About life – How we overcome the eco-crisis

What does biodiversity mean? Why is it so important, also for our continued existence? And how can we preserve them? Dirk Steffens and Fritz Habekuß address one of the most important issues of the 21st century, taking stock of how such a serious decline in biodiversity has come about and what needs to be done to prevent a sixth major mass extinction. The book helps to understand complex interrelationships, explains how everything is interconnected, how everything is mutually dependent, limits and promotes each other, how trillions and quadrillions of organisms combine to form a living whole without which we humans cannot exist. Only the interaction of millions of different species keeps the earth’s life-support system running.

The threats to popular species such as polar bears and koalas seem particularly present. Less emotional, but all the more serious, is the daily extinction of many plant and insect species. The authors make it clear that with every extinct species we come closer to our doom. Closely linked to the extinction of species are other undesirable developments caused by humans, which are all inextricably linked and mutually beneficial. Climate change, air, light and sea pollution, surface sealing and the destruction of intact nature. “The ecological crisis is more enormous than anything that societies have had to endure in human history. But we know far more about the mechanisms of environmental degradation, are familiar with possible countermeasures and have identified important levers. We have knowledge and technological possibilities that are unique in the history of mankind.”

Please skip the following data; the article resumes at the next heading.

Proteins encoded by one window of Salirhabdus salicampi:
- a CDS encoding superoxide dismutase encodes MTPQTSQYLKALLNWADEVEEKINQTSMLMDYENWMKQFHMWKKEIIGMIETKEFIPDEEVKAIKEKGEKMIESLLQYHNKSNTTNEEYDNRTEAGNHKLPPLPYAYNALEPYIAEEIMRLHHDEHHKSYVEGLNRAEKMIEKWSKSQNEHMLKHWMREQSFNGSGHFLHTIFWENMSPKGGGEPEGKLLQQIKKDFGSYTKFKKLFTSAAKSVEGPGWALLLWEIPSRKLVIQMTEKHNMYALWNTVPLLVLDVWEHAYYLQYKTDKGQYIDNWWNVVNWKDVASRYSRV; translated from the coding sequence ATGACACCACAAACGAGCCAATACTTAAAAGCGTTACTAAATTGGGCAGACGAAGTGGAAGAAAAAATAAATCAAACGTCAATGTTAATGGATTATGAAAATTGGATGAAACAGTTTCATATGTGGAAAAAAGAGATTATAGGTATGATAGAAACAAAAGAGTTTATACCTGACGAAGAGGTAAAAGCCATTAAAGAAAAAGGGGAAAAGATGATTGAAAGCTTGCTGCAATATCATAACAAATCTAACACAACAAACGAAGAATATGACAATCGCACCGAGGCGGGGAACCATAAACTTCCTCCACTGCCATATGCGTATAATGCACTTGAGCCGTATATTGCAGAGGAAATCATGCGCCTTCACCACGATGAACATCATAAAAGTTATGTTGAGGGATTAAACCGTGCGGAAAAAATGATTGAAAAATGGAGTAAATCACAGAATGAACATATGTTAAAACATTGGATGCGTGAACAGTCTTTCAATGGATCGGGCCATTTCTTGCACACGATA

Steffens and Habekuß remind us of what has already been achieved. The global ban on CFC emissions has helped the ozone layer, which is so important for our atmosphere, to recover and shows once again that we can, if we want to. If science and politics pull together and if we are prepared to change – to do without. According to Steffens and Habekuß, we will only be willing to do without if the advantages of doing without are clearly and unambiguously stated and, based on this, a change in awareness sets in. An awareness that everything we consume every day and whose availability we take for granted has been taken from nature and is naturally not infinitely available.

It is a book that creates both awe and humility, makes you question your own role in the Earth system and inevitably motivates you. Motivated to protect and preserve our earth as we know it. “About Life” offers both solutions on a personal level and tools for any debate between man and nature.


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